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Mbalu Fonnie, head nurse in the hemorrhagic fever ward at the government hospital in Kenema, Sierra Leone, and nurse Veronica Karoma describe efforts to contain the Ebola virus. Weeks later, both contracted Ebola, and Fonnie died. Photos by Mike DuBose, United Methodist News Service

United Methodists grapple with Ebola epidemic in Sierra Leone

A United Methodist pastor was forced to leave a new mission area in Sierra Leone because of the Ebola epidemic that has caused hundreds of deaths in West Africa.

Judith Banya is now in Bo, south of the Kailahun District, due to the increasing number of deaths in the area.

“The presence of a pastor, especially for a new church, is crucial,” Banya said. “My absence kind of dampens the enthusiasm of my congregation, and that saddens me. Some people don’t go to church when I am not there.”

Despite her relocation, she worked to educate those who previously believed the disease did not exist.

“I used an advantage—our people respect their pastors, their religious leaders, and chiefs,” she said. “So I went to the clinic and taught the people.”

Before then, she said, people in the Baiwala community where she works ran to the suburbs and asked to be treated by traditional herbalists or other untrained healers. They feared that if they came to the health facility, they would be told they had Ebola.

The epidemic, which started about five months ago in neighboring Guinea, crept into eastern Sierra Leone through Kailahun in early May. The United Methodist Church has launched an Ebola Emergency Response Plan focused on treatment, prevention, and public education—including by means of printed fliers, banners, radio, and text messages. The effort is concentrated in the Kailahun District but extends beyond it.

Sierra Leone bishop John K. Yambasu confirmed the closing of the UMC mission and Banya’s transfer and described the Ebola epidemic as “nearing disaster,” particularly in the Kailahun District.

“The sad thing is that the government is both ill-equipped and lacks the political will to respond to the situation with the seriousness and passion it deserves,” he wrote in an e-mail to the United Methodist Council of Bishops.

Yambasu also chairs a Christian-Muslim alliance, the Religious Leaders Task Force on Ebola, which is training religious leaders and health workers. Pastors and imams are expected to take their knowledge back to their respective congregations and preach about Ebola during every prayer session.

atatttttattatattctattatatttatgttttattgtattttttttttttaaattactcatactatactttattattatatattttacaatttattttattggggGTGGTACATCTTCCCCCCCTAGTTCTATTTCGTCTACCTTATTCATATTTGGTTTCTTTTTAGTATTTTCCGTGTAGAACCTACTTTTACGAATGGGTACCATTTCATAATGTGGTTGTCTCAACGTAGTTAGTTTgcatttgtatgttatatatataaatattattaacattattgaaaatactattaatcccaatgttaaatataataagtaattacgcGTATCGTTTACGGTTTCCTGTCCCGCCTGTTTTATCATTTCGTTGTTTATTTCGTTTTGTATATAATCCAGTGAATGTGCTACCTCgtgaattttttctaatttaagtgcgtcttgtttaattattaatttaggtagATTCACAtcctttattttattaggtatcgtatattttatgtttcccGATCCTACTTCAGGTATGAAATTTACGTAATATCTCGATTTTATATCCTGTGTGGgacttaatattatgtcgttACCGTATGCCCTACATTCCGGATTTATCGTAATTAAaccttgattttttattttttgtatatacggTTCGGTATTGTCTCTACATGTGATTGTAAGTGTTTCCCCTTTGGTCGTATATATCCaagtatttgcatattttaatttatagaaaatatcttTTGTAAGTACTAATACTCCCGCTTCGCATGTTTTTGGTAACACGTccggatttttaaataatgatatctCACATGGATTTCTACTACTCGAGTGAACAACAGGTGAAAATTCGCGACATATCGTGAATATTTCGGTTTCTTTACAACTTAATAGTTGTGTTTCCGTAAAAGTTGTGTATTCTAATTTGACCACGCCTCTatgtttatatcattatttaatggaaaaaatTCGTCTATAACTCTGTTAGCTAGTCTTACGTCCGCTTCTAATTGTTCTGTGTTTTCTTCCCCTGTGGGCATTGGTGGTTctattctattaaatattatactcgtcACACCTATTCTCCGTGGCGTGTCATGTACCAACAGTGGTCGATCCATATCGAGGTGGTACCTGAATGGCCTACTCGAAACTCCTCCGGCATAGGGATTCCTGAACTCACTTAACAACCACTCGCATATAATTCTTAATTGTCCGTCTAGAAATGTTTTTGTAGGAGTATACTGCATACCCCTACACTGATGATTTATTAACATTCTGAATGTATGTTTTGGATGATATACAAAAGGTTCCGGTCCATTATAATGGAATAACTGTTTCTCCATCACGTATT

Religious leaders played a significant role in bringing the country’s civil strife to an end and also were pivotal in the reconciliation process, Yambasu said, and he believes they can do more now in the face of a common enemy called Ebola.

“We have realized that health workers are working under very difficult and challenging conditions,” he said. “The purpose of our intervention is to bring an end to that. If our health workers continue to die, we all are at risk of dying.”

United Methodist Mercy Hospital is situated close to the outbreak. The United Methodist Manjama Clinic in Bo was quarantined in July following the deaths of two Ebola-infected children.

Beatrice Gbanga (right) leads a prayer at the opening of a panel discussion on Ebola at the United Methodist Church’s Mercy Hospital in Bo, Sierra Leone.

Beatrice Gbanga, a missionary with the United Methodist Board of Global Ministries and medical coordinator for the United Methodist Sierra Leone Annual (regional) Conference, said that family and friends of an infected person may refuse to seek medical help for them because they fear they will never see their loved ones again. In such situations, health-care workers try to establish trust with the family in order to care for the patient. Gbanga also encouraged them to take precautions for themselves.

About 50 miles from Mercy Hospital, the government hospital in Kenema is being used as the treatment center for Ebola cases.

Mbalu Fonnie had been the head nurse at the small rural hospital for more than 25 years. Standing in her crisp, white uniform one day in June, she presented herself as a solid barrier between the patients under her care and the world.

She spoke of the hospital’s first Ebola patient, a pregnant woman. “She lost her baby, but she is much, much improved.”

The hospital would soon be overflowing with Ebola patients. Doctors Without Borders had just supplied the hospital with a tent, and young workers were out using handsaws and hammers to build a structure over the tent, which had already been blown over by a rainstorm.

Soon after that June interview, Fonnie became an Ebola patient and died. Veronica Karoma, Fonnie’s colleague at the hospital, also contracted Ebola but lived.

“Our fight really is to get a lot of survivors,” Karoma said in June. “They will help us tell the story and sensitize the rest of the community.”

This article was edited August 18, 2014.

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